Since its inception, the Society has also been very active as a publisher, producing both campaigning literature, and periodicals and directories. Transactions of the Cremation Society appeared from 1880 until 1935, since when it has been succeeded by the Society's journal Pharos. Its Directory ofCrematoria has been appearing (with some variation in the title) since 1970.
In 2008, the Society amended its Memorandum and Articles of Association to allow for the promotion of other methods of disposal of the dead which may offer viable adjuncts to cremation, particularly those which offer environmental advantages.
Involvement with other cremationist bodies
In 1932 the society ceased to be a cremation authority itself, when it transferred ownership of its Woking crematorium to the London Crematorium Company, the body responsible for running the Golders Green Crematorium.
In 1922 the first conference of British cremation authorities was held under the Society's auspices, and in 1923 the Federation of Cremation Authorities in Great Britain was founded, operating within the framework of the Cremation Society untilit became autonomous under the name Federation of British Cremation Authorities.
In 1933, in an attempt to bring together all the organisations concerned with the disposal of the human dead, the Society was instrumental in bringing about the formation of the National Council for the Disposition of the Dead (from December 1935named the Council for the Disposition of the Dead). Until the Council came to an end with the outbreak of World War II, it shared the Society's premises. The Society was also a participant in the foundation in 1937 of the International CremationFederation (see below), for which, alternating with cremation bodies in other countries, it at times provides the secretariat. In 1938 it instituted its series of annual conferences for both professional and non-professional cremationists, whichstill continues.
In 1946, when the headquarters of the Federation of British Cremation Authorities was transferred to London, the Cremation Council of Great Britain was created (a joint consultative committee on which the Federation and the Cremation Society hadequal representation), enabling a united approach to the lobbying of government departments on cremation issues. In 1962, by the purchase of shares, the Society reacquired control of the London Cremation Company, which had been taken over in 1958 bya trading company not previously associated with cremation, thereby arousing some (unfounded) fears of commercial speculation; the Woking and Golders Green crematoria thus returned to their original ownership.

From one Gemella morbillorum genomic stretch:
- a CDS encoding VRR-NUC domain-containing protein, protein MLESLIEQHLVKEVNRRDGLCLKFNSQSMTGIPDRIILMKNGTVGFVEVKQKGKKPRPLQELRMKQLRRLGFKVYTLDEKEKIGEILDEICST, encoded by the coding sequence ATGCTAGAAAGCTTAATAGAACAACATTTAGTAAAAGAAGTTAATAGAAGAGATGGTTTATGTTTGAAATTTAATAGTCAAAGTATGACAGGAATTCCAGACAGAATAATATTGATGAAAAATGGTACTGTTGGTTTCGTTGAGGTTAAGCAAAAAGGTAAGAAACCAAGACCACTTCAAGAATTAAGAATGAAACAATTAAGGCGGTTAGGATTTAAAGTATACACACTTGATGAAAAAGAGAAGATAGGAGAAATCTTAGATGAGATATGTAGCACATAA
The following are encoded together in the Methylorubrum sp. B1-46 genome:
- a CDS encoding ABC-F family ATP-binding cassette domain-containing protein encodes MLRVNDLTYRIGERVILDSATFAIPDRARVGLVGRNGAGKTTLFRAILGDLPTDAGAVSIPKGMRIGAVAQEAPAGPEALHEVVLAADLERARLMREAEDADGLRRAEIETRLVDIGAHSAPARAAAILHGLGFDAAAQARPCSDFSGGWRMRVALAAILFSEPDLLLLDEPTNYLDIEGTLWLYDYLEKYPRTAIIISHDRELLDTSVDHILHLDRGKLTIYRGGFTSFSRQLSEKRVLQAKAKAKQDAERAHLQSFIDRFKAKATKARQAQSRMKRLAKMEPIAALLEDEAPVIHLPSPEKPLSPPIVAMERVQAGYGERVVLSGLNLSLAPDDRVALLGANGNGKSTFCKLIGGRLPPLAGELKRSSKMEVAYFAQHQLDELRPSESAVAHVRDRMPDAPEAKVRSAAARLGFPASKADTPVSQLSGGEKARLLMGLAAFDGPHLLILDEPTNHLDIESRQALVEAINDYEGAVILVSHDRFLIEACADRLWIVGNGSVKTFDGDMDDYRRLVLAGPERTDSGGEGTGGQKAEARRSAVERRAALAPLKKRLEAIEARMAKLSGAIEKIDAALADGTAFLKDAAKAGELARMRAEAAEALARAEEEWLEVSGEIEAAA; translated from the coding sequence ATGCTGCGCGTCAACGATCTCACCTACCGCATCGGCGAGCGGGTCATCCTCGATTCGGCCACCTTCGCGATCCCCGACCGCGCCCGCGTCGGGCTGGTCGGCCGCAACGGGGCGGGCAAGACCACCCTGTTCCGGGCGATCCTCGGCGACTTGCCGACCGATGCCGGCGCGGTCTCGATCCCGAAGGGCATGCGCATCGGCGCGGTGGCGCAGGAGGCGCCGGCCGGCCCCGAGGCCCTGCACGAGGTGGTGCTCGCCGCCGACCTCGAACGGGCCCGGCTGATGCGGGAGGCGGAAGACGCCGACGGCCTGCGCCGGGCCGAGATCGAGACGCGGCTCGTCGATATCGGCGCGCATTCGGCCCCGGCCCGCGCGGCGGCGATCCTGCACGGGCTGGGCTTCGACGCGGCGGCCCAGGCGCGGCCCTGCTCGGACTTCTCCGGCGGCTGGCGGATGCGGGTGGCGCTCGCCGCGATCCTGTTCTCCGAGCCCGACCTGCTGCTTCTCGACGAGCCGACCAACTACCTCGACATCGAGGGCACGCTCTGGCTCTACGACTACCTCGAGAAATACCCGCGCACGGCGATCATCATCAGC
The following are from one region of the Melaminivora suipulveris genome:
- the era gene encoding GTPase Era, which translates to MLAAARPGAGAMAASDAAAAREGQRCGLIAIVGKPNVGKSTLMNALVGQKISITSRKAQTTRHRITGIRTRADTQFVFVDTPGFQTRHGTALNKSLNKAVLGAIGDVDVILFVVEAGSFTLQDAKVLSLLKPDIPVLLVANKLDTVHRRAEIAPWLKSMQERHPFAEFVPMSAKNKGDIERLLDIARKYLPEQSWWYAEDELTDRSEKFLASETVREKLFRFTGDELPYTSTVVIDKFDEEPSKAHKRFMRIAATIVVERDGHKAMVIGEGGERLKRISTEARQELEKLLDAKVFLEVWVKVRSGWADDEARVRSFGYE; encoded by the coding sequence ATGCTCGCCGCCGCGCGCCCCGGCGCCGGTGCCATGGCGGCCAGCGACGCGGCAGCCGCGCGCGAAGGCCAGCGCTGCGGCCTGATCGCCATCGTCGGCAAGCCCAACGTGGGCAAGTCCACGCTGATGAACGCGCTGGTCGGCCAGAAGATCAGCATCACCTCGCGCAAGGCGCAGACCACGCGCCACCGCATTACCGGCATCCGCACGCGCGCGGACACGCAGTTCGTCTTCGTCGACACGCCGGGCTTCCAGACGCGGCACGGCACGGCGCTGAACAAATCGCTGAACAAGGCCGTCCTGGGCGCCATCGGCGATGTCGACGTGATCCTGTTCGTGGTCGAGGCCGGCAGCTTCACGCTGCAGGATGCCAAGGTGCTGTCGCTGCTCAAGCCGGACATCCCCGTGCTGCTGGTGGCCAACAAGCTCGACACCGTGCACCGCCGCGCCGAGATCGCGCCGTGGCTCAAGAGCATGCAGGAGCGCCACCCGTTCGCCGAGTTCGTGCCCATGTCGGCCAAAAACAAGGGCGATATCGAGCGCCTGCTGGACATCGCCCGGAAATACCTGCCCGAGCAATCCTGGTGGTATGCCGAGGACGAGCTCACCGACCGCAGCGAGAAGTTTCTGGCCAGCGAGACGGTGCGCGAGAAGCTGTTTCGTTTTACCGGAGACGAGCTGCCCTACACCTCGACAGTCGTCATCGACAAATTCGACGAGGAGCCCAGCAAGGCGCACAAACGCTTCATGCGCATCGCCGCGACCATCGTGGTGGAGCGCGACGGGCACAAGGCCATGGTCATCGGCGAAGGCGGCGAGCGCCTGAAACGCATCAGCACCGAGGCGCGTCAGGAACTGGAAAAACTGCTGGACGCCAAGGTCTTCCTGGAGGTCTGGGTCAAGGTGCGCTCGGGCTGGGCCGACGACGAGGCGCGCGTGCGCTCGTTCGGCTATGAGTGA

Further information about the Society, together with a short history and bibliography of cremation in Britain, is available on its website http://www.cremation.org.uk
International Cremation Federation
The International Cremation Federation was established in London in 1937 with the basic aim of promoting good practice in cremation. The annual Congresses are held in a host country which is decided at the previous Congress. Congress usuallycoincides biannually with a General Council meeting. The General Council is the main policy making body of the organisation and acts as the forum where votes on the Federation’s policies are cast. The Executive Committee conducts business as decidedin the General Council. Members of the Executive Committee are elected every three years and consist of a President, General Secretary, Treasurer and Vice President. At the 2003 Congress in Barcelona a restructure of the ICF was proposed andsubsequently in 2005 the ICF formed three Regional Committees. The chairman of each Regional Committee is also a member of the Executive Committee. The Cremation Society is a member of the ICF and some Society members have acted as representativeson the ICF council.